This article summarizes the strengths and weaknesses of 7 different cryptocurrency wallets I have used personally. My goal is to provide information to help you decide which wallet is right for you.
Which Cryptocurrency Wallet to Choose?
Anyone who becomes interested in cryptocurrency eventually realizes they need to set up a private wallet. But this is not necessarily a simple task. There are several different kinds of cryptocurrency wallets, including “hot” wallets, software or desktop wallets, “cold” wallets, and paper wallets. Which of these is the best option?
Every wallet has its benefits and drawbacks. Convenience can come at the cost of security; extra features may come at the cost of simplicity. In this article, I present 7 different wallets I have used personally. My goal is to help you decide which wallet is best for you.
What to Look for in a Cryptocurrency Wallet?
I take several different points into account when looking at wallets. These include the cost. Is it free? Security. How easy is it for someone to steal the coins? Mobility. Is it easy to keep and difficult to lose? Is it accessible anytime, anywhere? User-friendliness. Is the wallet’s user interface intuitively designed? Convenience. Does it let you make fast transactions when needed? Does it store multiple different coins? Style. Is it a neat gadget?
- KeepKey — Hardware/“Cold” Wallet
KeepKey is relatively new compared to the other wallets on this list. It is a hardware or “cold” wallet, which means it is a physical device. Hardware wallets are considered very secure because they are not connected to the internet. This protects the wallet from malware, hacks, and other vulnerabilities.
KeepKey supports many different kinds of cryptocurrencies and comes with a standard, simple to use client user interface. KeepKey is a port of the well-known Trezor wallet’s code and firmware (see below). The main difference between the two is look and materials. KeepKey has a ‘cool’ design. If you’re into tech gadgets this might appeal. It retails for $99.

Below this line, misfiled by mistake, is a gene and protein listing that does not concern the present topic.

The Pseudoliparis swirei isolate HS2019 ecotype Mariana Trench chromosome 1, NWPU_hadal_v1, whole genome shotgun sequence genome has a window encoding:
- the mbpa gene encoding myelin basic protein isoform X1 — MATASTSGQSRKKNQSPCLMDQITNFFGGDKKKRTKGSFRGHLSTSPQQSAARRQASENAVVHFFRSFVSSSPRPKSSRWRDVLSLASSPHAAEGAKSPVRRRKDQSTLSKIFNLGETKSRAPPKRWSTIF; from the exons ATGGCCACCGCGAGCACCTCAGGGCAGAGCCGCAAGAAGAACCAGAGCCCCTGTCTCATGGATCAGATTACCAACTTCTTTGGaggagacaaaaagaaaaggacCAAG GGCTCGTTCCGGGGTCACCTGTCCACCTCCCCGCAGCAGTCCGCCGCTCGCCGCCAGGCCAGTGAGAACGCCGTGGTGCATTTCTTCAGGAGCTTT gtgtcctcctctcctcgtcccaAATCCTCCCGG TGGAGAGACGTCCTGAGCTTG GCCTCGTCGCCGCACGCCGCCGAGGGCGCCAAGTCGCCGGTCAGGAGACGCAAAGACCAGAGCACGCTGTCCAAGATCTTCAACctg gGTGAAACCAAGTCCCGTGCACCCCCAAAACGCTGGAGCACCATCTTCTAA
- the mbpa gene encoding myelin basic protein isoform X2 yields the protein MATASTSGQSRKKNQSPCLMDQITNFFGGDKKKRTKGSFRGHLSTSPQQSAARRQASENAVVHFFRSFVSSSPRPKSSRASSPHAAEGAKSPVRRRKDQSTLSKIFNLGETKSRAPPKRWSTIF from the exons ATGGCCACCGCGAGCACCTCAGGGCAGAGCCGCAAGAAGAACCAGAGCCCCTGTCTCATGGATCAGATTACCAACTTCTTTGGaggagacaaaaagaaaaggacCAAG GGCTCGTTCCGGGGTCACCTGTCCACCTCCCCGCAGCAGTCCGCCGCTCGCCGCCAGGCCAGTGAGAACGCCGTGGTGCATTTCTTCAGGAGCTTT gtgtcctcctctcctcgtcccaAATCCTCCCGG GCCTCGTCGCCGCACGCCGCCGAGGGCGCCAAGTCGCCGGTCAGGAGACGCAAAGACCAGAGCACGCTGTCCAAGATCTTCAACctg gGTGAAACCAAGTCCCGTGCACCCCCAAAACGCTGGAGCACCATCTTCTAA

When you initialize a KeepKey you get a recovery sentence. The recovery sentence is your wallet’s backup. If the KeepKey is lost or stolen, you can recover your private keys using the recovery sentence. If you lose your recovery sentence, however, and you lose the KeepKey, your funds will be inaccessible forever.
To use a hardware wallet you have to connect the device to a compatible computer client and interact with it using an application. KeepKey works with a Chrome app, as well as Electrum and Mycelium. This complexity makes hardware wallets less convenient and user-friendly than some other wallet options.
- Trezor — Hardware/“Cold” Wallet
Trezor was one of the first hardware wallets in the cryptocurrency industry and it has set the gold standard regarding security. Trezor supports many different cryptocurrencies and uses a computer client interface. Like other hardware wallets, Trezor provides recovery sentence when you initialize the wallet that acts as an offline backup. However, Trezor also has features that protect against both virtual and physical theft. Unlike other cold wallets, for example, Trezor can work offline so your private keys are always safe, even if your computer or device is compromised with malware. In this sense, Trezor is more of a vault than a wallet.
What Trezor lacks is style. It is by far the least ‘cool’ looking gadget on the list. However, it more than makes up for this in security features. It retails for $99.
- Nano Ledger S — Hardware/“Cold” Wallet
Nano Ledger S is another well-known hardware wallet. It is just as secure as KeepKey. What makes it popular is its relatively low retail price of $65. It is also the smallest hardware wallet available, which makes it very portable and more comfortable to carry around than some of the others. However, the fact it is so small could make it easier to lose or misplace.
Like other hardware wallets, the Nano supports many different cryptocurrencies. It too needs to be connected to a compatible computer client, such as a mobile app or browser extension. Users also have to securely store a backup phrase or risk losing your funds should the wallet go missing or be stolen.
- Coinbase — Online/“Hot” Wallet
Coinbase is a free “hot” wallet. Generally, online wallets are convenient and easy to use, and Coinbase is no exception. Sending and receiving cryptocurrency is straightforward. You can also purchase Bitcoin and other cryptocurrencies directly using a linked bank account, debit or credit card, which is incredibly convenient. Coinbase also includes a beginner-friendly cryptocurrency exchange that wallet holders can use for free once you register.